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‘Barbara Broughel: Requiem Portraits’ honors witch trial victims

A woman views artwork in a gallery. Photo sourced from Unsplash.

Between 1662 and 1663, over 200 people were accused, convicted or executed for witchcraft in Salem, Mass. Of those 200 people, 25 were killed, 19 were hanged, five died in jail and one was crushed to death. In Connecticut, 34 people were accused of witchcraft and 11 were executed for accusations of witchcraft between 1647 and 1663.

On view at the Krakow-Witkin Gallery on Newbury Street, “Barbara Broughel: Requiem Portraits” details the lives of 42 people convicted of witchcraft in Massachusetts and Connecticut. The exhibition runs from Sept. 9 to Oct. 14, and is free to visit weekly, Tuesday through Saturday. The gallery even has their very own gallery dog, Dottie, who is quick to assist every visitor with their needs.

As provided on the Krakow-Witkin Gallery’s website, Broughel was born in Hartford, Conn. and has been making art since the 1970s. After studying at various art institutions, including the Whitney Museum in New York City, Broughel began teaching and has taught art at universities including Harvard and the Massachusetts Institute of Technology. “Requiem” came to fruition in the 1980s when Broughel first began learning about the witch trials that occurred in Connecticut, some just a few miles from the home she grew up in (1).

Broughel was appalled that these events were not taught in Connecticut schools. Further, the trials weren’t even common knowledge among lifelong residents. Motivated by her anger, Broughel sought to uncover the mystery of who the accused really were and bring light to the events that occurred in her home state. 

The objects in the collection, many of which being altered household items, serve as portraits of the accused. Each item represents aspects of the person’s life and the so-called evidence that was used to convict them. 

In her artist’s statement on the Krakow-Witkin Gallery website, Broughel explains that she explored dozens of different sources to piece together the lives of the accused, but found that most of the documents were biased toward superstition, “making it impossible to get a clear understanding of what had really occurred, and most importantly, of who the individuals really were who had their lives so viciously cut short and destroyed,” (2). In the end, the pieces were based on the court transcripts of each case, which she found to be the only factual accounts of the events.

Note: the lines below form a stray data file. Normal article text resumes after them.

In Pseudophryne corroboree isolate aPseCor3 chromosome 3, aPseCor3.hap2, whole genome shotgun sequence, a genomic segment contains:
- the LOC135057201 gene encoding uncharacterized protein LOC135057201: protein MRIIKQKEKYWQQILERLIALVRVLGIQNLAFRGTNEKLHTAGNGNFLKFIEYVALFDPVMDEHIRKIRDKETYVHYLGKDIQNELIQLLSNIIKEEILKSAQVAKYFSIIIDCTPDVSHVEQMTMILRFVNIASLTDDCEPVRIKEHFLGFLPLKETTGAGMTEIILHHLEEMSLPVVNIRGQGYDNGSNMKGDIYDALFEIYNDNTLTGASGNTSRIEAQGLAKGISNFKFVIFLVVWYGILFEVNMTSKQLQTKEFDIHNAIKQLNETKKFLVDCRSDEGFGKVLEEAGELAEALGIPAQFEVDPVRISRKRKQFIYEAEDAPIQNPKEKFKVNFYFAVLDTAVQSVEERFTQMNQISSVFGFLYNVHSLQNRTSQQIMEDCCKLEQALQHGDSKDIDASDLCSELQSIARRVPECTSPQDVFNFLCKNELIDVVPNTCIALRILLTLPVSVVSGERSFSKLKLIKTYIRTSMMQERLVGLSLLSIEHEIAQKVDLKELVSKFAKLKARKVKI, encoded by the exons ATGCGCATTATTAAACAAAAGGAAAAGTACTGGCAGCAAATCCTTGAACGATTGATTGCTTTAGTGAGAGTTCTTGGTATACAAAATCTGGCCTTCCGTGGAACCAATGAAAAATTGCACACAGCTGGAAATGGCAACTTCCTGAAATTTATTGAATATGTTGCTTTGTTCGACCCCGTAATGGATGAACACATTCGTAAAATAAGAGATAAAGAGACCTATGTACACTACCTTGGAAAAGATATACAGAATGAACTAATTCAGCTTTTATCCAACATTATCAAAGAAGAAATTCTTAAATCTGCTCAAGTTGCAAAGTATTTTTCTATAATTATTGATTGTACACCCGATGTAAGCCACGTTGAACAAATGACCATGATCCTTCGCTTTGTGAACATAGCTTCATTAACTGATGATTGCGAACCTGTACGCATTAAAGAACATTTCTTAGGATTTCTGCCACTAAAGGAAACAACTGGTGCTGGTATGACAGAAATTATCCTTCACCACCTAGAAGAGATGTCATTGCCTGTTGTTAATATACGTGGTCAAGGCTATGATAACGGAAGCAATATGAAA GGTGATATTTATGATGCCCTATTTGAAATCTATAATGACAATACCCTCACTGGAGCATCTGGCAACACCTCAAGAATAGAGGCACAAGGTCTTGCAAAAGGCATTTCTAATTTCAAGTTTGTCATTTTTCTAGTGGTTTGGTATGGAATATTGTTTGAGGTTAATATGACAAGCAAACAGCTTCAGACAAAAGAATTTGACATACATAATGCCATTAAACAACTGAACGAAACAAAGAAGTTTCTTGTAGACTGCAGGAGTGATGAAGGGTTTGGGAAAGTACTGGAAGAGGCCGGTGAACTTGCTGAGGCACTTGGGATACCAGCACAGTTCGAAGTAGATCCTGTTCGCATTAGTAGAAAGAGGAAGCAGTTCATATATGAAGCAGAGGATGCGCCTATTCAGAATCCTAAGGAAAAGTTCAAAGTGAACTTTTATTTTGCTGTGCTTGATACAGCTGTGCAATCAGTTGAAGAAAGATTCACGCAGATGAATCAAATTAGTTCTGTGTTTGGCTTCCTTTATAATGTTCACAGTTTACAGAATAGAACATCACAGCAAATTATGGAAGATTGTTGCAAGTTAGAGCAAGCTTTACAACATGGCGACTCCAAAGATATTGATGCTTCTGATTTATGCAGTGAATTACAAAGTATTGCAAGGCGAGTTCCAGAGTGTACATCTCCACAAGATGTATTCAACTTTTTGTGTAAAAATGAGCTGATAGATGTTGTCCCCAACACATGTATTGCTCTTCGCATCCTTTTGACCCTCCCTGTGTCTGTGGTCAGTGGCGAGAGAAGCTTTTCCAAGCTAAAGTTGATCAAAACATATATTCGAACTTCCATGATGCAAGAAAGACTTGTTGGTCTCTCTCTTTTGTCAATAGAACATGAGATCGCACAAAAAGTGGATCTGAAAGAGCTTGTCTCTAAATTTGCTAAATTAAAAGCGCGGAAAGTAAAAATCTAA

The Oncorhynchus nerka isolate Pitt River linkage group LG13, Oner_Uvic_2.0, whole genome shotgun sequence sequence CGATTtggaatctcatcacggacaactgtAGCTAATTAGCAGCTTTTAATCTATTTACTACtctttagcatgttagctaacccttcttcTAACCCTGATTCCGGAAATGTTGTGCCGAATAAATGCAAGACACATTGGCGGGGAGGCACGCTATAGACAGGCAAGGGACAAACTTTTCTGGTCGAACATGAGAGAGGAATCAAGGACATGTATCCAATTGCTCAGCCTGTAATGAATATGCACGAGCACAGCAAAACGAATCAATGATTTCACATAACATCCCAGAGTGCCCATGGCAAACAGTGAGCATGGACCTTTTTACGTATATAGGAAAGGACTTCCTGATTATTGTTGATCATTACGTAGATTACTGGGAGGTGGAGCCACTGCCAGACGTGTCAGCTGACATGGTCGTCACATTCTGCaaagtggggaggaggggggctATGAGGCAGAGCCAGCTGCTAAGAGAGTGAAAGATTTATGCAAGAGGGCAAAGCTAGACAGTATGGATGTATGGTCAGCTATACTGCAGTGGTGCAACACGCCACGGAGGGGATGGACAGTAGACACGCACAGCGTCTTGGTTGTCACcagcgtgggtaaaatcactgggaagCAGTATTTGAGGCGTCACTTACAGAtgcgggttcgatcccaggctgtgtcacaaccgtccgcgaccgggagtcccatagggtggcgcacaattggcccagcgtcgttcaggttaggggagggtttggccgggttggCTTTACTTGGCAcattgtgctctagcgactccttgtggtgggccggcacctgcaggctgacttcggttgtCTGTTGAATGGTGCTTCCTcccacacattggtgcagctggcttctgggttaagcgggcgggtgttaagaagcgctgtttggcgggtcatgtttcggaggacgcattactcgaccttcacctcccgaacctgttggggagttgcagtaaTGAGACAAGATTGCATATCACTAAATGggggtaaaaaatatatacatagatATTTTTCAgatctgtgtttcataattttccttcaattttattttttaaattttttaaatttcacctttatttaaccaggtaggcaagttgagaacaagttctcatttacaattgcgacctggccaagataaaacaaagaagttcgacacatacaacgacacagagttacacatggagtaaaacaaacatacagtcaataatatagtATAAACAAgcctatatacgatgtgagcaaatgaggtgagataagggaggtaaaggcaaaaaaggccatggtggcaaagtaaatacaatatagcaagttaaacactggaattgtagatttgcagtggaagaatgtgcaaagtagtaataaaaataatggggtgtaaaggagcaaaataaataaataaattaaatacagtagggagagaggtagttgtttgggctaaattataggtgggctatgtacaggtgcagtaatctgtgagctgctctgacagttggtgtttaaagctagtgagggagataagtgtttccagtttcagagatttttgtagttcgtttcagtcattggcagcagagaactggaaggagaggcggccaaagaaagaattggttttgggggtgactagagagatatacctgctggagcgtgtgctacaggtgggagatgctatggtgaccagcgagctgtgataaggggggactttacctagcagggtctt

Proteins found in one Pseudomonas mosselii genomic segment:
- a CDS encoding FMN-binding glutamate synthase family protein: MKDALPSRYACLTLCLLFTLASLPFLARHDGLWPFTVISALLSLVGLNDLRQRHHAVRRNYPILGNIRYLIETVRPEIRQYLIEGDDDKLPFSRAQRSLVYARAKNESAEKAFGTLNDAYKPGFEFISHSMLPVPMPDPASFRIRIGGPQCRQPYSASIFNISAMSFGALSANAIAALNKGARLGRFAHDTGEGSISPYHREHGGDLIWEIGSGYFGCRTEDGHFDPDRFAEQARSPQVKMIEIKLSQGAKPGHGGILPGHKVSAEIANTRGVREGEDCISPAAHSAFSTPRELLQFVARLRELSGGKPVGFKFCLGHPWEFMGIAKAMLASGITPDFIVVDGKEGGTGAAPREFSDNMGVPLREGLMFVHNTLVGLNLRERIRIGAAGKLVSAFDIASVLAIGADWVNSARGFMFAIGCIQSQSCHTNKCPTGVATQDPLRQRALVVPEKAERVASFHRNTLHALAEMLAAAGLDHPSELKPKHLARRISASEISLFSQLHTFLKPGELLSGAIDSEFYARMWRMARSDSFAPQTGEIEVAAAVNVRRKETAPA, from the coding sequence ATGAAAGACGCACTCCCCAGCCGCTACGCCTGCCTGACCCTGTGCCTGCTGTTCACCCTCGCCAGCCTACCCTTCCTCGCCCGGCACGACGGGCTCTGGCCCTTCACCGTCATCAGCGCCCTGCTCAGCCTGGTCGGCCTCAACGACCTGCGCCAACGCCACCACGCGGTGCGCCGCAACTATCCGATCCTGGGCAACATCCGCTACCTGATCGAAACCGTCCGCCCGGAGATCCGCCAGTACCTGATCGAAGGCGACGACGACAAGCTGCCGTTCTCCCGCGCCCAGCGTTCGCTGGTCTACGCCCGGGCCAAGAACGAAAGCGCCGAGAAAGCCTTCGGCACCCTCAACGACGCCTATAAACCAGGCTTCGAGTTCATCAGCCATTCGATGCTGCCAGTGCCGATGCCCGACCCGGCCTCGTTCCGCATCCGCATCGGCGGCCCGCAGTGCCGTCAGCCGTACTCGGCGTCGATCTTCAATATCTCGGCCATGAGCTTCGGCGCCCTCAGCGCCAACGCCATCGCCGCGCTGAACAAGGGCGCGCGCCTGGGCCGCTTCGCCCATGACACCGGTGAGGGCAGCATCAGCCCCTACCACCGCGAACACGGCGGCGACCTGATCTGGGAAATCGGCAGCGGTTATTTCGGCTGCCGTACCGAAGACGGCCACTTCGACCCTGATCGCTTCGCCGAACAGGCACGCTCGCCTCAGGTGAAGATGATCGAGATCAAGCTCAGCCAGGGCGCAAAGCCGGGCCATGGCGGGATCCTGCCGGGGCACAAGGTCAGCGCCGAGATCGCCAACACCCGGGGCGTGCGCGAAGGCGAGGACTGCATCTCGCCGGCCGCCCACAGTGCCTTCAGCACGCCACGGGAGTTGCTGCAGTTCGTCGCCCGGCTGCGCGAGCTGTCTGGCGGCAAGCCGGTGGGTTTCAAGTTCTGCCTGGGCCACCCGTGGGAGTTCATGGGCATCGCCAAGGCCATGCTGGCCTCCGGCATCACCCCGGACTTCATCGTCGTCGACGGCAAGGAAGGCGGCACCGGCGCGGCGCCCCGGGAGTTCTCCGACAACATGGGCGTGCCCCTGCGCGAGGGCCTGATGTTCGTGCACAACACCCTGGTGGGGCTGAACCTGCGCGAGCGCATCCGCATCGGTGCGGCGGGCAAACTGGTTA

“Requiem,” meaning an act or token of remembrance, is an apt title for the exhibition. Each work includes the name of the victim it is created in honor of and a sentence detailing the crime they were convicted of. The sentences are harrowing, highlighting the senselessness of their deaths. “Mary Johnson was created in 1991, and although at first glance it may look like nothing but a mop, it carries the weight of the accusations held against her. 

Mary Johnson was convicted of witchcraft in Wethersfield, Conn. in 1648. The piece consisting of a wood and cotton rope mop with a spiked steel ring binding the mop together represents her life and her crime, “being discontented with her chores.” 

“Brigid Bishop,” also created in 1991, honors Brigid Bishop, who was convicted of witchcraft in Salem, Mass. in 1692. The piece is a wood spindle attached to a fiber brush with a red velvet overlay that fans out to give the appearance of a skirt. A wrought steel snake climbs up the spindle, representing her crime of “healing smallpox and having power over the imaginations of men.” 

“Maragret Jones,” another wooden broom, features a snake coiled around the bristles, and represents Maragret Jones, who was convicted of witchcraft in Charlestown, Mass., in 1648 for “practicing the healing arts.” Many of the works in this exhibition highlight the quickness with which women were murdered—often for nothing more than being a woman.

In her artist statement, Broughel says, “’Requiem’ is a modest attempt to pay homage, at long last, to the real flesh and blood women and men whose lives were lost so tragically to a toxic combination of superstition, greed and malice,” and viewers can see that “Requiem” does just that (2).

  1. https://www.krakowwitkingallery.com/artist/barbara_broughel/
  2. https://www.krakowwitkingallery.com/exhibition/barbara-broughel-requiem-portraits/